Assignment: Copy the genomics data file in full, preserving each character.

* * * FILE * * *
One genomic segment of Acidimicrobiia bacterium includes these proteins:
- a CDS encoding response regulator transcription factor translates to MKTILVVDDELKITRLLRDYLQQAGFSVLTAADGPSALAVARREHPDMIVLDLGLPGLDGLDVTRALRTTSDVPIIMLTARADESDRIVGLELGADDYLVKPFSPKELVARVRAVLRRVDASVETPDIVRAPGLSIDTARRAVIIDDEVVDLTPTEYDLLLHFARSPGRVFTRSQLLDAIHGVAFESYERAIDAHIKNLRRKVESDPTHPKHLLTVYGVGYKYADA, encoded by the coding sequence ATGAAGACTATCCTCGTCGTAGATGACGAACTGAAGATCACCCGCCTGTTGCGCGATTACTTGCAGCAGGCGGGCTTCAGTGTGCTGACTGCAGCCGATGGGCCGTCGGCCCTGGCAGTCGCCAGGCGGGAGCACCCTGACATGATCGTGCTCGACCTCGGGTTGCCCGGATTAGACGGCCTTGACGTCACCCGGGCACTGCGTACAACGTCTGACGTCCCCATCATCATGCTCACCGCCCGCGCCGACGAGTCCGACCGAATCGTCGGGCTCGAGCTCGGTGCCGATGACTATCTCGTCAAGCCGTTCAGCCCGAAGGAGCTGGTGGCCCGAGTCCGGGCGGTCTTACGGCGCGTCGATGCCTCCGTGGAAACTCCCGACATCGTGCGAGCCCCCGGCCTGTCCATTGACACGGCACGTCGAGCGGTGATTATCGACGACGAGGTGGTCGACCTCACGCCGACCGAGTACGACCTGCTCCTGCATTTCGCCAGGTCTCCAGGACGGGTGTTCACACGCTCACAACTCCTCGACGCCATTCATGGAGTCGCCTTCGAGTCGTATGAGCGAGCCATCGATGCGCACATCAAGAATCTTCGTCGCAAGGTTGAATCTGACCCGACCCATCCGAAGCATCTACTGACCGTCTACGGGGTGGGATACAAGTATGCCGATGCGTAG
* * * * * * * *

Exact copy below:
One genomic segment of Acidimicrobiia bacterium includes these proteins:
- a CDS encoding response regulator transcription factor translates to MKTILVVDDELKITRLLRDYLQQAGFSVLTAADGPSALAVARREHPDMIVLDLGLPGLDGLDVTRALRTTSDVPIIMLTARADESDRIVGLELGADDYLVKPFSPKELVARVRAVLRRVDASVETPDIVRAPGLSIDTARRAVIIDDEVVDLTPTEYDLLLHFARSPGRVFTRSQLLDAIHGVAFESYERAIDAHIKNLRRKVESDPTHPKHLLTVYGVGYKYADA, encoded by the coding sequence ATGAAGACTATCCTCGTCGTAGATGACGAACTGAAGATCACCCGCCTGTTGCGCGATTACTTGCAGCAGGCGGGCTTCAGTGTGCTGACTGCAGCCGATGGGCCGTCGGCCCTGGCAGTCGCCAGGCGGGAGCACCCTGACATGATCGTGCTCGACCTCGGGTTGCCCGGATTAGACGGCCTTGACGTCACCCGGGCACTGCGTACAACGTCTGACGTCCCCATCATCATGCTCACCGCCCGCGCCGACGAGTCCGACCGAATCGTCGGGCTCGAGCTCGGTGCCGATGACTATCTCGTCAAGCCGTTCAGCCCGAAGGAGCTGGTGGCCCGAGTCCGGGCGGTCTTACGGCGCGTCGATGCCTCCGTGGAAACTCCCGACATCGTGCGAGCCCCCGGCCTGTCCATTGACACGGCACGTCGAGCGGTGATTATCGACGACGAGGTGGTCGACCTCACGCCGACCGAGTACGACCTGCTCCTGCATTTCGCCAGGTCTCCAGGACGGGTGTTCACACGCTCACAACTCCTCGACGCCATTCATGGAGTCGCCTTCGAGTCGTATGAGCGAGCCATCGATGCGCACATCAAGAATCTTCGTCGCAAGGTTGAATCTGACCCGACCCATCCGAAGCATCTACTGACCGTCTACGGGGTGGGATACAAGTATGCCGATGCGTAG